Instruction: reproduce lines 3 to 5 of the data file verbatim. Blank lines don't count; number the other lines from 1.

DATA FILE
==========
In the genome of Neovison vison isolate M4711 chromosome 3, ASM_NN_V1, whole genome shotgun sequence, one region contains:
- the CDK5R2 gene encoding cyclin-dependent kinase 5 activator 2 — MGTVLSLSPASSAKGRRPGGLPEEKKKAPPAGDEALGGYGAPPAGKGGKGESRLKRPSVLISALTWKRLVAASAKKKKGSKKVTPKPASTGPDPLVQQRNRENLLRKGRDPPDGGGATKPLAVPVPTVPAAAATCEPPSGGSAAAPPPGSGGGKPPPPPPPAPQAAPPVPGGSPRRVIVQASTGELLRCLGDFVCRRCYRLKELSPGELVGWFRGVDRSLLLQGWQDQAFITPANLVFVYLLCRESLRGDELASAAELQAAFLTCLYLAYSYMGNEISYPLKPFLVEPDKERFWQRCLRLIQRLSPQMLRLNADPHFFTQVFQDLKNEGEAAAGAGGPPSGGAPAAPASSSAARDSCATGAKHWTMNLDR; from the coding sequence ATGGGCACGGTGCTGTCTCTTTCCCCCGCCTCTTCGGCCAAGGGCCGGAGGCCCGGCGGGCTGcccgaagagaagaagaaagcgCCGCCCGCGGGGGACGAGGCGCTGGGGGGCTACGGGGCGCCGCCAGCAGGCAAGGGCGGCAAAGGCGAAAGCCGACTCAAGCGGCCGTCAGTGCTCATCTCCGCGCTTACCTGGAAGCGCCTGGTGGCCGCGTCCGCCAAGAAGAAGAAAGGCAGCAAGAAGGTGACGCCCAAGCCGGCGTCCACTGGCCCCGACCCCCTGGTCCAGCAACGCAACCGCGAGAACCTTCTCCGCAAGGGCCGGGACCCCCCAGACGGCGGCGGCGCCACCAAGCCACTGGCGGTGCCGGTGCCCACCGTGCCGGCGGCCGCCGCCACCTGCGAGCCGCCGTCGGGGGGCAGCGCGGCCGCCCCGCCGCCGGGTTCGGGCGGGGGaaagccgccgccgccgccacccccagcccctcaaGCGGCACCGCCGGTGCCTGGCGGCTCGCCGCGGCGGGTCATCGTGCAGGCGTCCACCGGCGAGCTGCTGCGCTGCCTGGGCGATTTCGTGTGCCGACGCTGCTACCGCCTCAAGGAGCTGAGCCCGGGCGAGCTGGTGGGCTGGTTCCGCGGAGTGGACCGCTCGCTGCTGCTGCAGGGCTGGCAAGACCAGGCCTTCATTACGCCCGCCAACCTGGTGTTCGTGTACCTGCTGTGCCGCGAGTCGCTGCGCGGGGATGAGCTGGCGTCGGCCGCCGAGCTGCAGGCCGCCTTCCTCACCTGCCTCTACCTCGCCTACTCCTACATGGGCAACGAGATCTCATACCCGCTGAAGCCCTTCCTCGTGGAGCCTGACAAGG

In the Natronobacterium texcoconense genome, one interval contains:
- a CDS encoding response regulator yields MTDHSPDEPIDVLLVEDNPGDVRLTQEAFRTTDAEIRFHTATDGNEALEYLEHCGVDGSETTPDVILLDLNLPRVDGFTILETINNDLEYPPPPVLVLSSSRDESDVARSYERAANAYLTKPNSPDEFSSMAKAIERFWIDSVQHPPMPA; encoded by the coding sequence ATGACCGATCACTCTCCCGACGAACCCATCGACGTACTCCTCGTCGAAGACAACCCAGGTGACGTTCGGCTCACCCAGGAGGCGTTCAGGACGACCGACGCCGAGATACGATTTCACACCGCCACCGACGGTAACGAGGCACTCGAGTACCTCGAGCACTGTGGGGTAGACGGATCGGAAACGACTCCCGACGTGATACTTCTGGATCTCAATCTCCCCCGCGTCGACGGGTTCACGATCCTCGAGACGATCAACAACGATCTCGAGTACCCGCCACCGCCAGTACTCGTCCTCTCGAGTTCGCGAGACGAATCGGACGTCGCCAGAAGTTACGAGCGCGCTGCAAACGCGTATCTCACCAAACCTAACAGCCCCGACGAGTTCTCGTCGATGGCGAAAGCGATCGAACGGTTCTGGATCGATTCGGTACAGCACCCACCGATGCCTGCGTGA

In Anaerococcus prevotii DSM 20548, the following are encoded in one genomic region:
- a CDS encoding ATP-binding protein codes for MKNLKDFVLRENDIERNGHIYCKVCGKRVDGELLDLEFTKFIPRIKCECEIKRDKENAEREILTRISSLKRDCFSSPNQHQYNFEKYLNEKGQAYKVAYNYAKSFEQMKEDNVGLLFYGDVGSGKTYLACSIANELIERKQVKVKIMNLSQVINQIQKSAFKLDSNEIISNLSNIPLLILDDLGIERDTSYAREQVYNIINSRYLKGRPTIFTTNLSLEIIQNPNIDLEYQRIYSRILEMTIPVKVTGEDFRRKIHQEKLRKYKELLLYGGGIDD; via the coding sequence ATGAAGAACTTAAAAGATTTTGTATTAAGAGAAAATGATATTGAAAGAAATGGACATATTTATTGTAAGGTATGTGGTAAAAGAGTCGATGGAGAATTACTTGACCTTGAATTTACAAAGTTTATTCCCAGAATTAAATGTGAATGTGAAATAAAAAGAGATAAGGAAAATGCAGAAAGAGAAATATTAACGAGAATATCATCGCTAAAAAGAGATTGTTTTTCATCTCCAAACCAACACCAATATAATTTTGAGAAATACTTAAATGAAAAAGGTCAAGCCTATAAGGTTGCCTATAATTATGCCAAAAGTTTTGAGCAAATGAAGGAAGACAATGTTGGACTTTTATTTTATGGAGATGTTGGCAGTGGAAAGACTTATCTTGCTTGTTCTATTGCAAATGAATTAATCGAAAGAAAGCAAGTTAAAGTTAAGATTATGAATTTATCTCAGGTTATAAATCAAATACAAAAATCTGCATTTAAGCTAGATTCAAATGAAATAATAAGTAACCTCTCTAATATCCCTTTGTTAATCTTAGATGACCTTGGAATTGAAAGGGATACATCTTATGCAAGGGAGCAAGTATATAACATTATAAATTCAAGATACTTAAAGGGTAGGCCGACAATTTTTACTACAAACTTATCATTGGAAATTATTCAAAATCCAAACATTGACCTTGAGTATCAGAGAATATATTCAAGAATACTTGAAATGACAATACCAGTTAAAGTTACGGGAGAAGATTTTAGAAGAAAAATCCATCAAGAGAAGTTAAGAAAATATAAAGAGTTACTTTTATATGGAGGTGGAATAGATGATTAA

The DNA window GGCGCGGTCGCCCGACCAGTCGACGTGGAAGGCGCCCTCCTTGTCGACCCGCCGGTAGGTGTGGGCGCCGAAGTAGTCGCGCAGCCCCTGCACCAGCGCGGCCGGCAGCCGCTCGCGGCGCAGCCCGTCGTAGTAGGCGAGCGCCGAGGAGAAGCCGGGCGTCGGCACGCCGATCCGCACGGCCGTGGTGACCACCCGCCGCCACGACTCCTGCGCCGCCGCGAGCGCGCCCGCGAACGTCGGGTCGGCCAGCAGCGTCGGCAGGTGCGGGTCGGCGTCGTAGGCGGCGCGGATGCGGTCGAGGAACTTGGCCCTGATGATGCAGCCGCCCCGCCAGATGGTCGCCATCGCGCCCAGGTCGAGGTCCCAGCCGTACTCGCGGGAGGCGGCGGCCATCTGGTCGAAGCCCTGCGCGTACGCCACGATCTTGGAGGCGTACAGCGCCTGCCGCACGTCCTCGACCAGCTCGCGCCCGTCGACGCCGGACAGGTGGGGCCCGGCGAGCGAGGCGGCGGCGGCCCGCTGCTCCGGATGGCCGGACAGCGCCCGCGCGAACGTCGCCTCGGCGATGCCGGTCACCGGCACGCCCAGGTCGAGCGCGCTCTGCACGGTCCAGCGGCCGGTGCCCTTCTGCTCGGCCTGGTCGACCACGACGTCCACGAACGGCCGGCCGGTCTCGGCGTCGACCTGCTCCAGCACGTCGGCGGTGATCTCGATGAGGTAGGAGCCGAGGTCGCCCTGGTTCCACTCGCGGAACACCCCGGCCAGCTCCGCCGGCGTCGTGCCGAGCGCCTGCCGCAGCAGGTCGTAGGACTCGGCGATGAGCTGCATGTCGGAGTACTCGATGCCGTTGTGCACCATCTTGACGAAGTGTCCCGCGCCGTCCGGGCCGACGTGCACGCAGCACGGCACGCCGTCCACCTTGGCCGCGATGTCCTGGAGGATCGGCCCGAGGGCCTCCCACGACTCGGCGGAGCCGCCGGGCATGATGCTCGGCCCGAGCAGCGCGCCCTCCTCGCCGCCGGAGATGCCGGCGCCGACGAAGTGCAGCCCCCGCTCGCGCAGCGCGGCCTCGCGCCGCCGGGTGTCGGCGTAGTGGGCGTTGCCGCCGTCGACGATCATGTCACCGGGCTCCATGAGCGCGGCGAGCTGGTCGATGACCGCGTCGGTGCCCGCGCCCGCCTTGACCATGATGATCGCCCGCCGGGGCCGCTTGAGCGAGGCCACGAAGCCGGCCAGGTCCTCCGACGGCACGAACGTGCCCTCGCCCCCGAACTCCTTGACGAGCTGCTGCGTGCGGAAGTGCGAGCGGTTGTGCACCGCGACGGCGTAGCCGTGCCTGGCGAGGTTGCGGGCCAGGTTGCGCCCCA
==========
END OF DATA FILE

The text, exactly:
In the Natronobacterium texcoconense genome, one interval contains:
- a CDS encoding response regulator yields MTDHSPDEPIDVLLVEDNPGDVRLTQEAFRTTDAEIRFHTATDGNEALEYLEHCGVDGSETTPDVILLDLNLPRVDGFTILETINNDLEYPPPPVLVLSSSRDESDVARSYERAANAYLTKPNSPDEFSSMAKAIERFWIDSVQHPPMPA; encoded by the coding sequence ATGACCGATCACTCTCCCGACGAACCCATCGACGTACTCCTCGTCGAAGACAACCCAGGTGACGTTCGGCTCACCCAGGAGGCGTTCAGGACGACCGACGCCGAGATACGATTTCACACCGCCACCGACGGTAACGAGGCACTCGAGTACCTCGAGCACTGTGGGGTAGACGGATCGGAAACGACTCCCGACGTGATACTTCTGGATCTCAATCTCCCCCGCGTCGACGGGTTCACGATCCTCGAGACGATCAACAACGATCTCGAGTACCCGCCACCGCCAGTACTCGTCCTCTCGAGTTCGCGAGACGAATCGGACGTCGCCAGAAGTTACGAGCGCGCTGCAAACGCGTATCTCACCAAACCTAACAGCCCCGACGAGTTCTCGTCGATGGCGAAAGCGATCGAACGGTTCTGGATCGATTCGGTACAGCACCCACCGATGCCTGCGTGA

In Anaerococcus prevotii DSM 20548, the following are encoded in one genomic region: